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People v. Gray





APPEAL from the Circuit Court of Sangamon County; the Hon. SIMON L. FRIEDMAN, Judge, presiding.


Following a bench trial in Sangamon County, defendant was convicted of theft of a .32-caliber revolver, a violation of section 16-1 of the Criminal Code of 1961. (Ill. Rev. Stat. 1975, ch. 38, par. 16-1.) Defendant appeals his conviction alleging: (1) that his guilt was not proved beyond a reasonable doubt; and (2) that the court abused its discretion by denying defendant's motion for a continuance on the day of trial.

The evidence presented at trial reflects that a .32-caliber revolver was stolen from the glove compartment of a security guard's automobile near the Armory in Springfield on April 15, 1977. When the guard discovered the theft, he immediately notified the police who informed him that they were in possession of the weapon.

Prior to the guard's discovery of his loss, a passerby observed three men looking in parked cars near the Armory. The passerby immediately notified the police. When a patrol car reached the scene, officers in the car pulled next to three suspicious-looking men who fled on foot. The passerby and police chased the three men, including the defendant whom they soon took into custody. Although the passerby did not observe defendant holding a weapon during the chase, one of the officers observed defendant pull a white-handled gun from his sleeve. At that time, the defendant was running through a parking lot and appeared to make a single sweeping motion with his left hand. After defendant's apprehension, another passerby advised the officers that a gun was lying on the ground in the parking lot. When picked up by the police, the gun was lying in its holster approximately 20 to 30 feet from the spot where defendant made the sweeping motion with his arm. The gun was later identified as the one taken from the security guard's vehicle.

At trial, defendant claimed that he and an acquaintance had been solicited in an alley by an unknown third person who desired to sell them some stereo equipment and the revolver. When the police arrived, defendant ran because one of the officers started to pull his own revolver. Defendant denied holding the weapon when the officers arrived and he denied having thrown the gun into the parking lot.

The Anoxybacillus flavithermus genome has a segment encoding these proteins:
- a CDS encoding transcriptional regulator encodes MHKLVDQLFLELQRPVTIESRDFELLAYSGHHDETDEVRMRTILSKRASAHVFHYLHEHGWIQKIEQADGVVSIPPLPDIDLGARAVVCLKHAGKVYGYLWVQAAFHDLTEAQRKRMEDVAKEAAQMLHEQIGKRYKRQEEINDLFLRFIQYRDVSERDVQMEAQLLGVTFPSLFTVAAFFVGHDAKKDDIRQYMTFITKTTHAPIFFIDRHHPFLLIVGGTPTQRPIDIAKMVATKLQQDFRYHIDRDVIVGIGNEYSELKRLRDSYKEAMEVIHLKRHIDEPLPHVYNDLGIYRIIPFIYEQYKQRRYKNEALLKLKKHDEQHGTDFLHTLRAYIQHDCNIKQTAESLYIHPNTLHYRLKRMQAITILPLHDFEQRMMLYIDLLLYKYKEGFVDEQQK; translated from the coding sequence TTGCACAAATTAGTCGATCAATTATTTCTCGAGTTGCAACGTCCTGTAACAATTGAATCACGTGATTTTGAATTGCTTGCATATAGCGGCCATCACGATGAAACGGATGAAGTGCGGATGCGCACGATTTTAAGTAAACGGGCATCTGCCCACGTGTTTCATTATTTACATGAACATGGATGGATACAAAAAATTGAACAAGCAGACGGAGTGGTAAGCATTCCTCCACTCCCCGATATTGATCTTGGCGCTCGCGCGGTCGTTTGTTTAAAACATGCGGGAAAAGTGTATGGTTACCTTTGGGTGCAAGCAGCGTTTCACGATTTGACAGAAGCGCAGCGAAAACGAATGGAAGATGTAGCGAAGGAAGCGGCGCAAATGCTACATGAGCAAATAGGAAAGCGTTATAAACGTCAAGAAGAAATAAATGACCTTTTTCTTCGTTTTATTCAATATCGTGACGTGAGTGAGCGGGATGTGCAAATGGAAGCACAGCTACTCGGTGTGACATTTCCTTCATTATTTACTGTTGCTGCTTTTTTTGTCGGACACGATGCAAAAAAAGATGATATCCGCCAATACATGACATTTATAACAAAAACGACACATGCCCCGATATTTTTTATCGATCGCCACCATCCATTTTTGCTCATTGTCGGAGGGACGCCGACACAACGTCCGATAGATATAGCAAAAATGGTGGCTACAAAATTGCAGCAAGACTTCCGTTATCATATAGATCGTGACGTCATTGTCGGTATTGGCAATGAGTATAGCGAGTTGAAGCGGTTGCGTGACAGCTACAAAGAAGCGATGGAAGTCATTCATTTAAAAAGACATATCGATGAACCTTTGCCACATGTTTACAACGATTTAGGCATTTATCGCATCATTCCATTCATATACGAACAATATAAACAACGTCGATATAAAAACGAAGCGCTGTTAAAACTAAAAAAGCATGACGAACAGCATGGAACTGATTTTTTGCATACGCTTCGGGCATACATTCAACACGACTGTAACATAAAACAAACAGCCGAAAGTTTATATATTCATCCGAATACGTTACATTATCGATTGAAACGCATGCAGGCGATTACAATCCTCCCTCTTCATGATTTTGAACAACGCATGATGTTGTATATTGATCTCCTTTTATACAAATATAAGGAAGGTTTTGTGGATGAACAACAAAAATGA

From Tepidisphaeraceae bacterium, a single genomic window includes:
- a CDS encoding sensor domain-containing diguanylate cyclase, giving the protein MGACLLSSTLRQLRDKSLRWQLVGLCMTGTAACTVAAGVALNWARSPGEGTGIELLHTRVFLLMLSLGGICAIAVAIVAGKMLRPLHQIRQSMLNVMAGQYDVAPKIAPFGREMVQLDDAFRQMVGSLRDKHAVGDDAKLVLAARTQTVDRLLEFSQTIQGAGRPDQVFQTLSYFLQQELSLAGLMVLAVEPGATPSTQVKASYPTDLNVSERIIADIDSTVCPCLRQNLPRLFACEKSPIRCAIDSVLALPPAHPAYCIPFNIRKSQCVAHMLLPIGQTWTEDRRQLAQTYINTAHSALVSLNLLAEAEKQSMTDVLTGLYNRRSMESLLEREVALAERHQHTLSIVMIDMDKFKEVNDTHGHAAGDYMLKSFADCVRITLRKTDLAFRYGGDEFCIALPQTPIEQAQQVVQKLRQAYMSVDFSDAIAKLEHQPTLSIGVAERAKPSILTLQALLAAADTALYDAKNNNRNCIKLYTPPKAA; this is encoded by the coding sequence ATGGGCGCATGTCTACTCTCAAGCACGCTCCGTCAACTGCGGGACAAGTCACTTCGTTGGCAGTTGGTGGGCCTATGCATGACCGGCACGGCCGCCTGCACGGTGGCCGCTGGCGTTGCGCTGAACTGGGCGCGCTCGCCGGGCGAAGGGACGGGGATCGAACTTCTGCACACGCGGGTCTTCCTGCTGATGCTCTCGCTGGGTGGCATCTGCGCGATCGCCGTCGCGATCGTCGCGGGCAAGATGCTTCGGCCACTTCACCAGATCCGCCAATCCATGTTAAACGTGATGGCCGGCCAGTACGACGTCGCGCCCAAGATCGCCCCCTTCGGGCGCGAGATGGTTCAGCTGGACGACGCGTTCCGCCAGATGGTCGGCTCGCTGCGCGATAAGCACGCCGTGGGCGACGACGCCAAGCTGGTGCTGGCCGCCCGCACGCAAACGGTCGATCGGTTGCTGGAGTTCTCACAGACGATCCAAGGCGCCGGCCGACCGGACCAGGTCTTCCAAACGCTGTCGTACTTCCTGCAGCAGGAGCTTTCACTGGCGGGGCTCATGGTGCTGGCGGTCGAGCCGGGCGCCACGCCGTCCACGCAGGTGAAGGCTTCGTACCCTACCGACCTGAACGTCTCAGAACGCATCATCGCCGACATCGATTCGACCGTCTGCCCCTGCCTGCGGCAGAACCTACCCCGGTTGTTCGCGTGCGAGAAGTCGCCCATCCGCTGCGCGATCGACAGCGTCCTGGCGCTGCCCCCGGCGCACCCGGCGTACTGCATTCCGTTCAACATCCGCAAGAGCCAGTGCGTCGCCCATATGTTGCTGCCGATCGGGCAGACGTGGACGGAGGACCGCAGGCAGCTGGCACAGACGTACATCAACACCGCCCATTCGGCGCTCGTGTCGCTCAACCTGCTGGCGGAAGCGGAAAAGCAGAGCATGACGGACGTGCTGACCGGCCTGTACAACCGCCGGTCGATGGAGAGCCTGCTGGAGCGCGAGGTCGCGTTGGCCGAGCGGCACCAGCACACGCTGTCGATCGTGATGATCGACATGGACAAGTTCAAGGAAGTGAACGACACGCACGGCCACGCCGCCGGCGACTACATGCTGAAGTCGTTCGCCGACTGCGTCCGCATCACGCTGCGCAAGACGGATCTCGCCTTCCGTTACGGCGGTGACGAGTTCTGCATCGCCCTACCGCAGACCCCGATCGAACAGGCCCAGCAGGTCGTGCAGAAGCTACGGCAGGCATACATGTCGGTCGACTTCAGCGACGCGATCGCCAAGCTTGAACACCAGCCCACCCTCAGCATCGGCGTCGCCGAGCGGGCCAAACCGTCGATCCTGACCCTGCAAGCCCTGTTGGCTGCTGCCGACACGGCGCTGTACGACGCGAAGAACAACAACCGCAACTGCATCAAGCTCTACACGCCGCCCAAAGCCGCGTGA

The information charging defendant with the instant crime was filed on May 12, 1977, and states that defendant "* * * committed the offense of THEFT OF A FIREARM in that said defendant knowingly obtained unauthorized control over certain property of Forest Prather, being a .32 caliber automatic Armi Galesi Bere Scia, Brevitta caliber pistol, with the intent to deprive Forest Prather permanently of the use and benefit of said property, in violation of the Criminal Code of 1961, as amended, Section 16-ldl, and against the peace and dignity of the same people of Illinois." Section 16-1(a) and (d)(1) of the Code provide: "A person commits theft when he knowingly: (a) Obtains or exerts unauthorized control over property of the owner; or * * * (d) Obtains control over stolen property knowing the property to have been stolen by another or under such circumstances as would reasonably induce him to believe that the property was stolen, and (1) Intends to deprive the owner permanently of the use or benefit of the property; * * *." Ill. Rev. Stat. 1975, ch. 38, par. 16-1(a), (d)(1).

In People v. Marino (1970), 44 Ill.2d 562, 576, 256 N.E.2d 770, 778, our supreme court held that the conduct proscribed in section 16-1(a) and (d) (1) does not involve separate offenses. Rather, any distinction between the conduct proscribed by the statute is of a historical nature. (LaFave & Scott, Criminal Law § 91, at 673 (1972).) One charged with a violation of section 16-1(a) may, therefore, be convicted of theft even if he did not originally take the item from its lawful owner; to wit: "The conduct specifically proscribed in subsection (d), often termed `receiving stolen property', is not a separate offense in Illinois. It is included within subsection (a), which describes as an offender, `A person [who] knowingly: (a) Obtains or exerts unauthorized control over property of the owner.' (Emphasis supplied.) Thus, as reasoned by the appellate court in People v. Nunn, 63 Ill. App.2d 465, at 470, `section 16-1(a) is not limited to the theft of property in which only the actor who initiates the wrongful asportation is guilty of the offense.' (See S.H.A. ch. 38, § 16-1, Committee Comments; People v. McCormick, 92 Ill. App.2d 6, 11-13.)" 44 Ill.2d 562, 576, 256 N.E.2d 770, 778; cf. People v. Dziak (1975), 30 Ill. App.3d 859, 333 N.E.2d 582 (abstract).